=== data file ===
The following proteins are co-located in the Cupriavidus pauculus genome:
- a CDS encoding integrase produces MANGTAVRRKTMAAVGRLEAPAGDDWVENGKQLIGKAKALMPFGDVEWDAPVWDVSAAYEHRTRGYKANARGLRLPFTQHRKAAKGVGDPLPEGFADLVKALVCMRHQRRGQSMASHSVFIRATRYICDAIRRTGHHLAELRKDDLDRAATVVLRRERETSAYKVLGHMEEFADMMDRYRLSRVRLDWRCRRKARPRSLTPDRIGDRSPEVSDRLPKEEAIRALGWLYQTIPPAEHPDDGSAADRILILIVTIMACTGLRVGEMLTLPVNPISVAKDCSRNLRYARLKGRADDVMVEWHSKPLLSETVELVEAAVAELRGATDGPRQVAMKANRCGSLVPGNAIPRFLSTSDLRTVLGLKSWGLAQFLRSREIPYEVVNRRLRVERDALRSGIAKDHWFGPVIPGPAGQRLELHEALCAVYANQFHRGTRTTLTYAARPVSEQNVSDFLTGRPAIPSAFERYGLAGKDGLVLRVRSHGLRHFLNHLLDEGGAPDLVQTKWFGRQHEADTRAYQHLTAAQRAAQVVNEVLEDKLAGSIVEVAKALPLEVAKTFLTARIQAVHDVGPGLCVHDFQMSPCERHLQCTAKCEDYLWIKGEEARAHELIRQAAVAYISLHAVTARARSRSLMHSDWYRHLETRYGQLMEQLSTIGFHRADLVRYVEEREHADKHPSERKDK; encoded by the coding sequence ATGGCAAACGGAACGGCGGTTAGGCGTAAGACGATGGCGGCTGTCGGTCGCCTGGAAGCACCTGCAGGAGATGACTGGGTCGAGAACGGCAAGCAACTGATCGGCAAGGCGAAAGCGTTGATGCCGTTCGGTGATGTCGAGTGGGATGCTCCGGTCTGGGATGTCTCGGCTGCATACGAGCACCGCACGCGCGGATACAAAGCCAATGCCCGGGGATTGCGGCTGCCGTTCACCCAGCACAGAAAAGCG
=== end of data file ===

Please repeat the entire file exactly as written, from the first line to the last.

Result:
The following proteins are co-located in the Cupriavidus pauculus genome:
- a CDS encoding integrase produces MANGTAVRRKTMAAVGRLEAPAGDDWVENGKQLIGKAKALMPFGDVEWDAPVWDVSAAYEHRTRGYKANARGLRLPFTQHRKAAKGVGDPLPEGFADLVKALVCMRHQRRGQSMASHSVFIRATRYICDAIRRTGHHLAELRKDDLDRAATVVLRRERETSAYKVLGHMEEFADMMDRYRLSRVRLDWRCRRKARPRSLTPDRIGDRSPEVSDRLPKEEAIRALGWLYQTIPPAEHPDDGSAADRILILIVTIMACTGLRVGEMLTLPVNPISVAKDCSRNLRYARLKGRADDVMVEWHSKPLLSETVELVEAAVAELRGATDGPRQVAMKANRCGSLVPGNAIPRFLSTSDLRTVLGLKSWGLAQFLRSREIPYEVVNRRLRVERDALRSGIAKDHWFGPVIPGPAGQRLELHEALCAVYANQFHRGTRTTLTYAARPVSEQNVSDFLTGRPAIPSAFERYGLAGKDGLVLRVRSHGLRHFLNHLLDEGGAPDLVQTKWFGRQHEADTRAYQHLTAAQRAAQVVNEVLEDKLAGSIVEVAKALPLEVAKTFLTARIQAVHDVGPGLCVHDFQMSPCERHLQCTAKCEDYLWIKGEEARAHELIRQAAVAYISLHAVTARARSRSLMHSDWYRHLETRYGQLMEQLSTIGFHRADLVRYVEEREHADKHPSERKDK; encoded by the coding sequence ATGGCAAACGGAACGGCGGTTAGGCGTAAGACGATGGCGGCTGTCGGTCGCCTGGAAGCACCTGCAGGAGATGACTGGGTCGAGAACGGCAAGCAACTGATCGGCAAGGCGAAAGCGTTGATGCCGTTCGGTGATGTCGAGTGGGATGCTCCGGTCTGGGATGTCTCGGCTGCATACGAGCACCGCACGCGCGGATACAAAGCCAATGCCCGGGGATTGCGGCTGCCGTTCACCCAGCACAGAAAAGCG